One of our primary concerns is that school officials may agree to conduct entry point metal detection or other security upgrades without receiving the funding to support them that is needed to make them work with reasonable reliability.  This inherently results in problems the technologies were purchased to address taking place in spite of significant expenditures.  In many cases, the discussion and resulting litigation moves from “why didn’t you use metal detectors” (or a variety of other security technologies) to “you were incompetent because you spent X dollars and still had a shooting.”  In my experience, thoughtful explanation of the resources and thus funding that will be needed to effectively support the security upgrades combined with a tactful but clear message that while there are ways to reduce risk, but there are no 100% reliable ways to absolutely assure that violence will not occur in any setting is not only honest but critical for success.  As an example, I have tried to help parents understand the limits of even well-funded, professional and extensive security measures, repeated breaches of White House security by multiple intruders over the years demonstrate that something as seemingly simple as keeping an intruder out of one of the most heavily secured and budgeted facilities in the world has been challenging. 

Regardless of the type of enhancement being considered, we caution school officials to take care not to attempt to implement approaches that may make people feel good in the short term but require resources beyond those available to implement with fidelity.  The cost of appeasement to urgent demands in the short-term can be dire when unrealistic approaches are revealed as a facade of security in the long run.  My advice is to thoughtfully develop a comprehensive and sustainable approach to school security while not biting off more than you can chew for short-term pacification which creates great risks of long-term failures.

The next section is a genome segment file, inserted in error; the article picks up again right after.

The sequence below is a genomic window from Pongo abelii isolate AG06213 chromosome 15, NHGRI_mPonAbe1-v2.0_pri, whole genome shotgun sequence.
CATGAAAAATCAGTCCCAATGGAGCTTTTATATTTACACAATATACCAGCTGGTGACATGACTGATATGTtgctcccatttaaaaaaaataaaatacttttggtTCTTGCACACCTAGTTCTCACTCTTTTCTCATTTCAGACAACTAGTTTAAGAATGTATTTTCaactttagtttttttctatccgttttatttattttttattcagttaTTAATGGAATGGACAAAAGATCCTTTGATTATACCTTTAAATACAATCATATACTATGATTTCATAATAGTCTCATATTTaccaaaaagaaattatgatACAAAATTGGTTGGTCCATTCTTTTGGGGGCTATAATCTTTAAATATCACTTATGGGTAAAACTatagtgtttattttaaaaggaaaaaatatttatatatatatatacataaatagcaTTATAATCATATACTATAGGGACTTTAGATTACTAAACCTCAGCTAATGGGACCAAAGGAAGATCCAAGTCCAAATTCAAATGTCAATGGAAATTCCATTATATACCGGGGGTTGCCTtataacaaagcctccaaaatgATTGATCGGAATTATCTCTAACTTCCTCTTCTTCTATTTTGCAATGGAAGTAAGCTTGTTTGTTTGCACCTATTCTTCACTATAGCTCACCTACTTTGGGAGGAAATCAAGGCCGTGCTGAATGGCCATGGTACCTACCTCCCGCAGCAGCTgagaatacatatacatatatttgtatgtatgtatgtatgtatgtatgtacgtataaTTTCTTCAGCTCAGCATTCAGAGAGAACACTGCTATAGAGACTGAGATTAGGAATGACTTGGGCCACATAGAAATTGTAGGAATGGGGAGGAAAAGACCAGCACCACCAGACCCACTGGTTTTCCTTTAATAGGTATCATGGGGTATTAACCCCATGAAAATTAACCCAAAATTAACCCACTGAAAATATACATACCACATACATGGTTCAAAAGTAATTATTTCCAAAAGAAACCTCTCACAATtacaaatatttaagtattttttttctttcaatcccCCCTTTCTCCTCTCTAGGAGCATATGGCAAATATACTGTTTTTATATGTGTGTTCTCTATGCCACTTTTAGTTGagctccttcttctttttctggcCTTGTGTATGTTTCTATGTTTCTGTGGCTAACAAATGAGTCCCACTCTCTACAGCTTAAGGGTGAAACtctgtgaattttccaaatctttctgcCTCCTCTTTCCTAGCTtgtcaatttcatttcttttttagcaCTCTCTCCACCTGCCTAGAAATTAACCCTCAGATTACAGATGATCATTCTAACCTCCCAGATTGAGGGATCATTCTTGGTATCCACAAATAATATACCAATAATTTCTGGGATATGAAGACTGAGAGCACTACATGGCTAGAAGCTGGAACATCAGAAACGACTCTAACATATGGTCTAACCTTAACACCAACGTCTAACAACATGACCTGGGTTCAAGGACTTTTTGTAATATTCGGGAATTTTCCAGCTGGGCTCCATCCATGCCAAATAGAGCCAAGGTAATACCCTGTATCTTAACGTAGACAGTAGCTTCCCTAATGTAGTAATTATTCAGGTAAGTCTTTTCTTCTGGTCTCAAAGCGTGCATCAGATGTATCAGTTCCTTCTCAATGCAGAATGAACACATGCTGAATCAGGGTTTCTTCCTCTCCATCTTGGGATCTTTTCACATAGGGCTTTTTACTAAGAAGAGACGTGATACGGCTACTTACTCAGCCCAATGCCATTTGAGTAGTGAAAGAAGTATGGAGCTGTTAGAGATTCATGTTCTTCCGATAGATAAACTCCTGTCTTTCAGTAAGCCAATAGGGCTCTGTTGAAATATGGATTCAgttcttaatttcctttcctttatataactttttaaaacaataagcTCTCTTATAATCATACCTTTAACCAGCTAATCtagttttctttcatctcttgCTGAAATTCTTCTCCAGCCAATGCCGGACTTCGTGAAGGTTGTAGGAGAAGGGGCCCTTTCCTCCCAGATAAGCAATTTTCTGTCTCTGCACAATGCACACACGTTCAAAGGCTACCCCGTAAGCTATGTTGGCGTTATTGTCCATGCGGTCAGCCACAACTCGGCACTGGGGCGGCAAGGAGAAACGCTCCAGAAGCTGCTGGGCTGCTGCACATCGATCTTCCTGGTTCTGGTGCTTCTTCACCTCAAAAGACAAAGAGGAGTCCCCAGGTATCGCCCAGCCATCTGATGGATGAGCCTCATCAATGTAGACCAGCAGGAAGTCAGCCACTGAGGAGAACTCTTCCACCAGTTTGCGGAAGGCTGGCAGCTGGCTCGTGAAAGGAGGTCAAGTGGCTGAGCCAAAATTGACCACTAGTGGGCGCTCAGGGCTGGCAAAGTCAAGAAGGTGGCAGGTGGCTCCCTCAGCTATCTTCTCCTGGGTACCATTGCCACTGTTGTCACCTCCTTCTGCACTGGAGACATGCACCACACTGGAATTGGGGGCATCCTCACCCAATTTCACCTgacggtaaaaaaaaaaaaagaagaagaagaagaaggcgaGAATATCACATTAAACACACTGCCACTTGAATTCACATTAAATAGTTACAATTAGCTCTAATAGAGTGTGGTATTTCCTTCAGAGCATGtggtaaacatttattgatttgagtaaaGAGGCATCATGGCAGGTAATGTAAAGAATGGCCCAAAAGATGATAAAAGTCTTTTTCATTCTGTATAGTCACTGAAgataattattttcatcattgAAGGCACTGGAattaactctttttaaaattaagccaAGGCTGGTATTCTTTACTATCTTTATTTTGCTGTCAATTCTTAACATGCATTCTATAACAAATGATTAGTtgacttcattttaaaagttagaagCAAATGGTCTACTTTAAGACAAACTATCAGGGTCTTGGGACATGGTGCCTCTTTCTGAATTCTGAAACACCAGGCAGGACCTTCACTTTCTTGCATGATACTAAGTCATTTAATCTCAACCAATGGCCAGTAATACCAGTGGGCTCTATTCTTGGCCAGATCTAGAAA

20 Years After Columbine, Challenges Remain

We have learned a lot since Columbine, but Sandy Hook and Stoneman Douglas show us we can still improve.

Over the past year, Safe Havens has been relatively silent on social media and our website. As our regular readers know, we are typically very active in print and online media. This is a primary function of our mission to provide free resources. The unprecedented interest in school safety over the past year has forced us to reallocate resources. The demand for school safety services is unlike anything our analysts have seen over the past two decades. While we love what we do, we truly wish the demand had not been so urgent. Around this same time we also stopped running our monthly newsletter as our intern moved on. We are currently exploring new formats and looking for a few dedicated and qualified interns to resume these activities.

Our center was already engaged with a number of projects when the terrible tragedy occurred at Marjorie-Stoneman Douglas High School.  Safe Havens received a call or email request every five minutes for about two weeks. By the first of March, we declined about 50% of all requests for school security assessments. We also had to limit our emergency plan development projects, consulting work and conference keynotes.  I decided to decline almost every request to review cases as an expert witness. We also declined to submit proposals for two projects with estimated budgets approaching $2,000,000. These adjustments allowed us to focus our efforts on conducting assessment projects.  Though we have more than 60 highly capable analysts, our leadership team is relatively small and our capacity to provide proper oversight and quality control has limits.